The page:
Behold the beauty of maps.
Utilitarian, certainly. But beyond that: works of art.
The best objects in life can whop you with a double-whammy of usefulness and beauty. A sleek gadget. A fine automobile. A quality garment (ahem).
If one of the two must suffer, I believe we can agree that function–not beauty–should be sacrificed first.
Eighteenth century French cartographer Nicolas de Fer knew this.
Thus, he drafted maps that are famed for their artistic mastery.
Not so much for their accuracy.
In many maps, de Fer drew incredibly precise human and animal figures, but also peppered his geography with creative liberties and inaccurate details.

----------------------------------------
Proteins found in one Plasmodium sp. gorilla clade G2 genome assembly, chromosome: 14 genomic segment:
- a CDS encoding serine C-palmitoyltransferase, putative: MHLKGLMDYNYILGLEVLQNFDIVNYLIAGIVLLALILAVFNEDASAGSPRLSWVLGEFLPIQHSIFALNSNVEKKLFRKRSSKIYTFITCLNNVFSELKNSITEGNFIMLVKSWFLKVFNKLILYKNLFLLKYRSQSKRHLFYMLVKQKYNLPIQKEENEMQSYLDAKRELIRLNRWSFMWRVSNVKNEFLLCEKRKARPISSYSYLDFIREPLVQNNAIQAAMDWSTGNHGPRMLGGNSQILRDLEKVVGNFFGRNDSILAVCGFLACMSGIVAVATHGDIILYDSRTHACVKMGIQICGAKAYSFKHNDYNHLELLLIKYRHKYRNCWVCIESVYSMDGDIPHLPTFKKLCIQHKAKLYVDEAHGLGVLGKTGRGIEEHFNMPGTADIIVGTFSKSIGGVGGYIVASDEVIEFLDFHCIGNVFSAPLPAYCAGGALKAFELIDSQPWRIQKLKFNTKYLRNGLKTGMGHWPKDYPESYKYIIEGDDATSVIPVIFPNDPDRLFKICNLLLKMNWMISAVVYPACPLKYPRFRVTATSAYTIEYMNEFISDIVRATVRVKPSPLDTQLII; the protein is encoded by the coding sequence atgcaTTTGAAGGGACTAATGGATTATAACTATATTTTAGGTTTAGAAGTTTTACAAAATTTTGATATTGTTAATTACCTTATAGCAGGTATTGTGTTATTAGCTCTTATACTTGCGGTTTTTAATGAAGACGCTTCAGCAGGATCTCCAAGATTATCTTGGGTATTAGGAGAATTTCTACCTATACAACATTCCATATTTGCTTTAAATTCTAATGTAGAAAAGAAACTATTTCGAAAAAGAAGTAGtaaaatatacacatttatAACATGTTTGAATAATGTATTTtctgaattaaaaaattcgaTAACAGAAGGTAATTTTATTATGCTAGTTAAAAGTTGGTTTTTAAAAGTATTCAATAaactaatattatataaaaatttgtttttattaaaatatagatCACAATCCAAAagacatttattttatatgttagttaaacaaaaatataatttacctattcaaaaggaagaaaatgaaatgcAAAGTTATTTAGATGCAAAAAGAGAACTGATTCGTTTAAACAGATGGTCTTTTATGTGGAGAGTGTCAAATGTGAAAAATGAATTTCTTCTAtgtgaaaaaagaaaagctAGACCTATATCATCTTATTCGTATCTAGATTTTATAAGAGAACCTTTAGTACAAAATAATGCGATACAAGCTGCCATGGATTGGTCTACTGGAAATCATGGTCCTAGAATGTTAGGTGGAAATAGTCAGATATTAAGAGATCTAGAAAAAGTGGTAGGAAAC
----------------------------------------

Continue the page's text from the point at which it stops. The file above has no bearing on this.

The above map depicts California as an island, for example, even decades after cartographers that pre-date de Fer incorporated California into the continent.
At de Fer’s opposite stood Guillaume Delisle, a more scientific and accurate cartographer of the same generation. Ever gentlemen, the two never sparred–not in public anyway.
Perhaps they understood that each complemented the other.
De Fer was also terrifyingly prodigious, creating several hundred maps in his lifetime. Perhaps he could have benefited from a lesson about quality over quantity, but it seems artistic quality was not a problem in de Fer’s work.
Le Fer gained quite the following for his art, even if his maps might have misdirected a ship or two. I’m sure they found their way to the correct path eventually.
Keep maps beautiful, is what I say. After all, getting lost is half the fun.